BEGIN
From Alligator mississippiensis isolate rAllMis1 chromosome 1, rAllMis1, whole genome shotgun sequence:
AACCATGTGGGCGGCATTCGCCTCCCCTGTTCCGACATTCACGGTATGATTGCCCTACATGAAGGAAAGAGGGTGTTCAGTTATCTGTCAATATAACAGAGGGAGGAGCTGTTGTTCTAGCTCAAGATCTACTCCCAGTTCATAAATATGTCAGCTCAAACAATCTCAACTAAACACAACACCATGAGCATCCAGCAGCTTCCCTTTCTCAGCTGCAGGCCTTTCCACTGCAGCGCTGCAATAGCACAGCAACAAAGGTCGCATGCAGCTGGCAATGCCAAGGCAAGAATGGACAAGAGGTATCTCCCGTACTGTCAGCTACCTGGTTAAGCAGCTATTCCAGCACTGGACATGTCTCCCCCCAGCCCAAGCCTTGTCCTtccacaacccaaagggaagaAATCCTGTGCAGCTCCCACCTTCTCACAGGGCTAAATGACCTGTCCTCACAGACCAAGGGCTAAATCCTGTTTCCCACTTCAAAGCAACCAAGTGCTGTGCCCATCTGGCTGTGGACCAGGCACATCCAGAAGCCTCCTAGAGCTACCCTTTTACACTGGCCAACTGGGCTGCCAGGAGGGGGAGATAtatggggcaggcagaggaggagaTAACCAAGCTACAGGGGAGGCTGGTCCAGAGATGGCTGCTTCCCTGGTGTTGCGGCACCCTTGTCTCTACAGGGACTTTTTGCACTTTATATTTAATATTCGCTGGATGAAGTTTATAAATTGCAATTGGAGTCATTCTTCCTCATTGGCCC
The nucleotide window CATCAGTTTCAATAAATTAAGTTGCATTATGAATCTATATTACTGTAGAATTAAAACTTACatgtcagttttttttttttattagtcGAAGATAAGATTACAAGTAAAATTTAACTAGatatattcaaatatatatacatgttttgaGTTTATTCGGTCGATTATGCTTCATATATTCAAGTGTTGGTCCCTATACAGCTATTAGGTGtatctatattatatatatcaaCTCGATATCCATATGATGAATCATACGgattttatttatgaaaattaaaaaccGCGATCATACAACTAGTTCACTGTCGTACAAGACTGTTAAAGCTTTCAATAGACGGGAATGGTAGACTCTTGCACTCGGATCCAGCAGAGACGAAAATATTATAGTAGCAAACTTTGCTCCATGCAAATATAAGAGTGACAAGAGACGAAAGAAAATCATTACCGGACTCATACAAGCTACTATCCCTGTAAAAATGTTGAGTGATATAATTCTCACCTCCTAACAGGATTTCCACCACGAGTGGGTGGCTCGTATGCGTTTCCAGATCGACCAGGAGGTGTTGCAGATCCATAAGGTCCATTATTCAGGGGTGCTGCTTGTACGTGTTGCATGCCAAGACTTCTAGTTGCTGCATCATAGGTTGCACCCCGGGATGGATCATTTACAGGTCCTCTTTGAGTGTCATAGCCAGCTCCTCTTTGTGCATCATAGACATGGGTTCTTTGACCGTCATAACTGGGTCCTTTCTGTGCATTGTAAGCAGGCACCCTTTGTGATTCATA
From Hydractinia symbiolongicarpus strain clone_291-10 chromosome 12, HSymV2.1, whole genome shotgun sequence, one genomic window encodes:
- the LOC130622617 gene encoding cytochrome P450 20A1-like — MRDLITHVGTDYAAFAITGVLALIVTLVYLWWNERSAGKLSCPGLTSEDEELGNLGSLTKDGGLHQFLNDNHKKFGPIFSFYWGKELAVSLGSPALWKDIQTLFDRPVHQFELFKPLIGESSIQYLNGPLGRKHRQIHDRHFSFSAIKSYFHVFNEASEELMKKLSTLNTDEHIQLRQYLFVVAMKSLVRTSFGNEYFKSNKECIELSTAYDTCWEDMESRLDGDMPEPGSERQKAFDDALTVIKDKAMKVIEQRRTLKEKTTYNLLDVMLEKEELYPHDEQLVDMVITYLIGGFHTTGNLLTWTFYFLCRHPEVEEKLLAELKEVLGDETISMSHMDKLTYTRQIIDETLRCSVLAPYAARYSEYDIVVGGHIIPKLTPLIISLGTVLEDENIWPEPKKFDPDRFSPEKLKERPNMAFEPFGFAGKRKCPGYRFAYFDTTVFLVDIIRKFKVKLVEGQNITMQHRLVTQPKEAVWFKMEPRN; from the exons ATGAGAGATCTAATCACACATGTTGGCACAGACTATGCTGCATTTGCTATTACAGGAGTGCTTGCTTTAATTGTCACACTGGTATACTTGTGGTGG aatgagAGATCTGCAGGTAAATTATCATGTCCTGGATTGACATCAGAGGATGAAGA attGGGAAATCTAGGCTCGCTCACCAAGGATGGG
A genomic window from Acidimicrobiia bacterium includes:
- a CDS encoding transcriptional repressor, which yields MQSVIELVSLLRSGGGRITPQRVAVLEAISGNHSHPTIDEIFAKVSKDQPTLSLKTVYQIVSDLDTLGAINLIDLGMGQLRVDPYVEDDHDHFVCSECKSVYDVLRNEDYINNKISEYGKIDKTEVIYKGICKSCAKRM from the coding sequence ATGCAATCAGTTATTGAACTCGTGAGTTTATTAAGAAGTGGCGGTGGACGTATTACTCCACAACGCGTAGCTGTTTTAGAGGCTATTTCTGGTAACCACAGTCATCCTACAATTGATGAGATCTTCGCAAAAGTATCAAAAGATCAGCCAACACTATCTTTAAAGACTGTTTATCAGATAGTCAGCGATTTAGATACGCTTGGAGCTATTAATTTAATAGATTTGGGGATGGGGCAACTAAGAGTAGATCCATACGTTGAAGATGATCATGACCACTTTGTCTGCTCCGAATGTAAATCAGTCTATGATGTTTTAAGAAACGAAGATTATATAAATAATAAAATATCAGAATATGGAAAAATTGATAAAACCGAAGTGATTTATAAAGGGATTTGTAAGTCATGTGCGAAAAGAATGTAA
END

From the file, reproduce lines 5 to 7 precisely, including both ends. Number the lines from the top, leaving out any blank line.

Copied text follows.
- the LOC130622617 gene encoding cytochrome P450 20A1-like — MRDLITHVGTDYAAFAITGVLALIVTLVYLWWNERSAGKLSCPGLTSEDEELGNLGSLTKDGGLHQFLNDNHKKFGPIFSFYWGKELAVSLGSPALWKDIQTLFDRPVHQFELFKPLIGESSIQYLNGPLGRKHRQIHDRHFSFSAIKSYFHVFNEASEELMKKLSTLNTDEHIQLRQYLFVVAMKSLVRTSFGNEYFKSNKECIELSTAYDTCWEDMESRLDGDMPEPGSERQKAFDDALTVIKDKAMKVIEQRRTLKEKTTYNLLDVMLEKEELYPHDEQLVDMVITYLIGGFHTTGNLLTWTFYFLCRHPEVEEKLLAELKEVLGDETISMSHMDKLTYTRQIIDETLRCSVLAPYAARYSEYDIVVGGHIIPKLTPLIISLGTVLEDENIWPEPKKFDPDRFSPEKLKERPNMAFEPFGFAGKRKCPGYRFAYFDTTVFLVDIIRKFKVKLVEGQNITMQHRLVTQPKEAVWFKMEPRN; from the exons ATGAGAGATCTAATCACACATGTTGGCACAGACTATGCTGCATTTGCTATTACAGGAGTGCTTGCTTTAATTGTCACACTGGTATACTTGTGGTGG aatgagAGATCTGCAGGTAAATTATCATGTCCTGGATTGACATCAGAGGATGAAGA attGGGAAATCTAGGCTCGCTCACCAAGGATGGG
A genomic window from Acidimicrobiia bacterium includes:
- a CDS encoding transcriptional repressor, which yields MQSVIELVSLLRSGGGRITPQRVAVLEAISGNHSHPTIDEIFAKVSKDQPTLSLKTVYQIVSDLDTLGAINLIDLGMGQLRVDPYVEDDHDHFVCSECKSVYDVLRNEDYINNKISEYGKIDKTEVIYKGICKSCAKRM from the coding sequence ATGCAATCAGTTATTGAACTCGTGAGTTTATTAAGAAGTGGCGGTGGACGTATTACTCCACAACGCGTAGCTGTTTTAGAGGCTATTTCTGGTAACCACAGTCATCCTACAATTGATGAGATCTTCGCAAAAGTATCAAAAGATCAGCCAACACTATCTTTAAAGACTGTTTATCAGATAGTCAGCGATTTAGATACGCTTGGAGCTATTAATTTAATAGATTTGGGGATGGGGCAACTAAGAGTAGATCCATACGTTGAAGATGATCATGACCACTTTGTCTGCTCCGAATGTAAATCAGTCTATGATGTTTTAAGAAACGAAGATTATATAAATAATAAAATATCAGAATATGGAAAAATTGATAAAACCGAAGTGATTTATAAAGGGATTTGTAAGTCATGTGCGAAAAGAATGTAA